So I want to kind of review a little bit these regional constructs. So what we're using them to do is to be able to provide the Berkeley community, which is very broad-based and a very wide constituency of interest, the opportunity to test different futures against these kinds of things. So what does this model mean for the academic mission? What does it mean for the delivery of education? What does this mean for being able to provide housing? What does one of the models mean for being able to retain historic resources on campus? What does this mean to Berkeley as a place, and so on?
So I think that what I want to do is just sum up by saying that, really,
I think that even a third of the way into the process, the most challenging
and most compelling part from our perspective, or at least from my perspective
is the layer that an established culture associated with the campus places
on all the decision-making around these issues, which is something that
I think contrasts planning for a new campus with planning for a campus
with a legacy such as UC Berkeley's. Everything from how individual academic
programs are located, to the design details of a building, or the health
of a specific tree outside a particular person's window has a great deal
of passion and interest within the community. I think that this is capturing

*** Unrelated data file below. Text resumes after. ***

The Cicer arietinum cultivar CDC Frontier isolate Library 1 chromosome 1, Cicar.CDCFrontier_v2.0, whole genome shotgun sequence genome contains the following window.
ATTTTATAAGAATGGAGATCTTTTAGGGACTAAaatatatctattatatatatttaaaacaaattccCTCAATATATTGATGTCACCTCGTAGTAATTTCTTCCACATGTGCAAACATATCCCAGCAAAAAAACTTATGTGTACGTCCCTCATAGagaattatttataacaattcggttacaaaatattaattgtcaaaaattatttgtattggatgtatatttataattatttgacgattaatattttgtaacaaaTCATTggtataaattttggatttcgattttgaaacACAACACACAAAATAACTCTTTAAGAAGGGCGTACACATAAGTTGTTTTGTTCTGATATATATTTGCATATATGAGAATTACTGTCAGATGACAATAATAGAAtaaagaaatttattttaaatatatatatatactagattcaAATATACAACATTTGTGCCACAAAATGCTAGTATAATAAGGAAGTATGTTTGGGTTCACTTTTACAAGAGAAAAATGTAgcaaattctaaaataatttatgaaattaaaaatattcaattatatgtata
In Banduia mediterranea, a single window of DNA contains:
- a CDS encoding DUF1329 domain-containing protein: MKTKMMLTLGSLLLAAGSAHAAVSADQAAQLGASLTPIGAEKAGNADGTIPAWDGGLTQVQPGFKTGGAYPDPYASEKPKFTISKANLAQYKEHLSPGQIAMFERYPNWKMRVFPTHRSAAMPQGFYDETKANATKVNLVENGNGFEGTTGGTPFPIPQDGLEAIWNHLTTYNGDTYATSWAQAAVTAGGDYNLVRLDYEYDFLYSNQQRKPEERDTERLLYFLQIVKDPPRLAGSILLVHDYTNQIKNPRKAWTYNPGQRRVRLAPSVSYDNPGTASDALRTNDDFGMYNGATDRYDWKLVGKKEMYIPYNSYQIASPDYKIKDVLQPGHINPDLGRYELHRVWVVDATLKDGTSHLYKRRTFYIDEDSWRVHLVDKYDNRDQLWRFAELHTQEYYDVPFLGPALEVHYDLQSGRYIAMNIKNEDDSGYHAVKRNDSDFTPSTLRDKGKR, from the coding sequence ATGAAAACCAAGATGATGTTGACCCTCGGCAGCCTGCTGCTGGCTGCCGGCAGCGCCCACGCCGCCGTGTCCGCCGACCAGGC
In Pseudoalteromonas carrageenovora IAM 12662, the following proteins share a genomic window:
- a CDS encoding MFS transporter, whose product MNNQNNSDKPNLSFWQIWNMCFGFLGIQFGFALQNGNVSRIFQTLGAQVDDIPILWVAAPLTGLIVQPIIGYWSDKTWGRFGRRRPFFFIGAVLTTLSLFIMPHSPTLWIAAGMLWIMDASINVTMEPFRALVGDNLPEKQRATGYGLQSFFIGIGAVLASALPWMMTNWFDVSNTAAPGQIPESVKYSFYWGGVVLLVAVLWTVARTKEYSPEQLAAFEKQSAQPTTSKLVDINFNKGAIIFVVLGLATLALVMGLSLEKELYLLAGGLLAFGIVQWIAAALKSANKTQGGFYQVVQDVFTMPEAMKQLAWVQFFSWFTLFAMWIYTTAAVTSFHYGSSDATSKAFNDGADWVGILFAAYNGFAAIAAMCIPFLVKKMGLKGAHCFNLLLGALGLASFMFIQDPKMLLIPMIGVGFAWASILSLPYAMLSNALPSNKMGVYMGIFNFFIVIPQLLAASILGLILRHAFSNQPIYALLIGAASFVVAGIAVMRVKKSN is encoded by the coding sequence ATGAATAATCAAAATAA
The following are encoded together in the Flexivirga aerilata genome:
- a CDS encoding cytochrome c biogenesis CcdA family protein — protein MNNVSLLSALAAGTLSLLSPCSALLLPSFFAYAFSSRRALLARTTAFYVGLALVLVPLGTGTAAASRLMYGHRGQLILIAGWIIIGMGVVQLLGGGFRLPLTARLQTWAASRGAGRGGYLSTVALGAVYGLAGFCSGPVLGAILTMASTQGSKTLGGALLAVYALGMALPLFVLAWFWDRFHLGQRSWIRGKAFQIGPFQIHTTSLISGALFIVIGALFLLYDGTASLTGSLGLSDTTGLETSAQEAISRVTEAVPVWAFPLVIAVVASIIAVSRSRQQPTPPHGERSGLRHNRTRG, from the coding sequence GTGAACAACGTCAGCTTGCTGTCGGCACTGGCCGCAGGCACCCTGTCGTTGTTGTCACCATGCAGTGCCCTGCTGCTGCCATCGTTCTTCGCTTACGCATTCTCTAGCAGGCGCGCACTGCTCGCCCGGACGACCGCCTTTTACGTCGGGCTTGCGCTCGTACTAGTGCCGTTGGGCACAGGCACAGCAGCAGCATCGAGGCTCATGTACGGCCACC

something that allows that expression of culture and also allows us to
move forward with fixing our facilities and maintaining a campus is really
the sort of rich, compelling professional challenge. So I look forward
to hearing the comments from the panel and continuing to get some good
information. Thank you.
Judy Chess is a Principal Planner for the Physical and Environmental Planning Unit in Capital Projects at the University of California, Berkeley. Her responsibilities include program planning for long-range planning, seismic improvement planning and coordinating the campus New Century Plan, a strategic vision for campus facilities. Previously she was responsible for project compliance with the California Environmental Quality Act and coordinating project planning with local and state agency reviews. She has been a municipal planner for the City of Berkeley, where she worked on downtown development, zoning and community planning, and has worked in the private sector in Vancouver, Canada. She has also taught in the certificate program in Landscape Architecture at UC Extension. She holds M.A.s in City and Regional Planning and in Landscape Architecture from the University of California, Berkeley, and a Bachelor of Environmental Studies from the University of Manitoba in Winnipeg, Canada.